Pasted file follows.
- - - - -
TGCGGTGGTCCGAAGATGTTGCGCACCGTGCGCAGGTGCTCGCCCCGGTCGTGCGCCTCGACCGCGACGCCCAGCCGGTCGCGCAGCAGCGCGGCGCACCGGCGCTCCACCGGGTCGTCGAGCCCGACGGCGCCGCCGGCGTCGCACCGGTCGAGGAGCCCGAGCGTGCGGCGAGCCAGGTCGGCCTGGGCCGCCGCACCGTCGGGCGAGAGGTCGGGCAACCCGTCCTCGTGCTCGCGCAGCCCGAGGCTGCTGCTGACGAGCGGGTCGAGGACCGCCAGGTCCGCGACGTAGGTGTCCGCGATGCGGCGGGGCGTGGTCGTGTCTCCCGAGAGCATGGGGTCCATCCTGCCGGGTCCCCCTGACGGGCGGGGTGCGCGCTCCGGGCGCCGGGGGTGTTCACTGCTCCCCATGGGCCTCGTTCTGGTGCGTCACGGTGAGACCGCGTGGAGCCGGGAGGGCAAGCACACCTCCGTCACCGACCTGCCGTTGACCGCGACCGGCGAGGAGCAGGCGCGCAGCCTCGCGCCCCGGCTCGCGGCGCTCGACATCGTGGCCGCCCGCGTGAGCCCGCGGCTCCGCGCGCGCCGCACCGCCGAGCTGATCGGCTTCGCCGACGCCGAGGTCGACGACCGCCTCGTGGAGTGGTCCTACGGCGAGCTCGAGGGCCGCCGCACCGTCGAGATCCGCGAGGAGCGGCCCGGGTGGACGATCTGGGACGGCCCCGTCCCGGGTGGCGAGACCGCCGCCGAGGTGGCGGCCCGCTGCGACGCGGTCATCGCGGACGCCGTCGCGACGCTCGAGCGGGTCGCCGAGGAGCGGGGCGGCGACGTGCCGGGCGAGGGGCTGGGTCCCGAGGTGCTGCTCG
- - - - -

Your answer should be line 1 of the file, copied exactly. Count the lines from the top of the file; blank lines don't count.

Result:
TGCGGTGGTCCGAAGATGTTGCGCACCGTGCGCAGGTGCTCGCCCCGGTCGTGCGCCTCGACCGCGACGCCCAGCCGGTCGCGCAGCAGCGCGGCGCACCGGCGCTCCACCGGGTCGTCGAGCCCGACGGCGCCGCCGGCGTCGCACCGGTCGAGGAGCCCGAGCGTGCGGCGAGCCAGGTCGGCCTGGGCCGCCGCACCGTCGGGCGAGAGGTCGGGCAACCCGTCCTCGTGCTCGCGCAGCCCGAGGCTGCTGCTGACGAGCGGGTCGAGGACCGCCAGGTCCGCGACGTAGGTGTCCGCGATGCGGCGGGGCGTGGTCGTGTCTCCCGAGAGCATGGGGTCCATCCTGCCGGGTCCCCCTGACGGGCGGGGTGCGCGCTCCGGGCGCCGGGGGTGTTCACTGCTCCCCATGGGCCTCGTTCTGGTGCGTCACGGTGAGACCGCGTGGAGCCGGGAGGGCAAGCACACCTCCGTCACCGACCTGCCGTTGACCGCGACCGGCGAGGAGCAGGCGCGCAGCCTCGCGCCCCGGCTCGCGGCGCTCGACATCGTGGCCGCCCGCGTGAGCCCGCGGCTCCGCGCGCGCCGCACCGCCGAGCTGATCGGCTTCGCCGACGCCGAGGTCGACGACCGCCTCGTGGAGTGGTCCTACGGCGAGCTCGAGGGCCGCCGCACCGTCGAGATCCGCGAGGAGCGGCCCGGGTGGACGATCTGGGACGGCCCCGTCCCGGGTGGCGAGACCGCCGCCGAGGTGGCGGCCCGCTGCGACGCGGTCATCGCGGACGCCGTCGCGACGCTCGAGCGGGTCGCCGAGGAGCGGGGCGGCGACGTGCCGGGCGAGGGGCTGGGTCCCGAGGTGCTGCTCG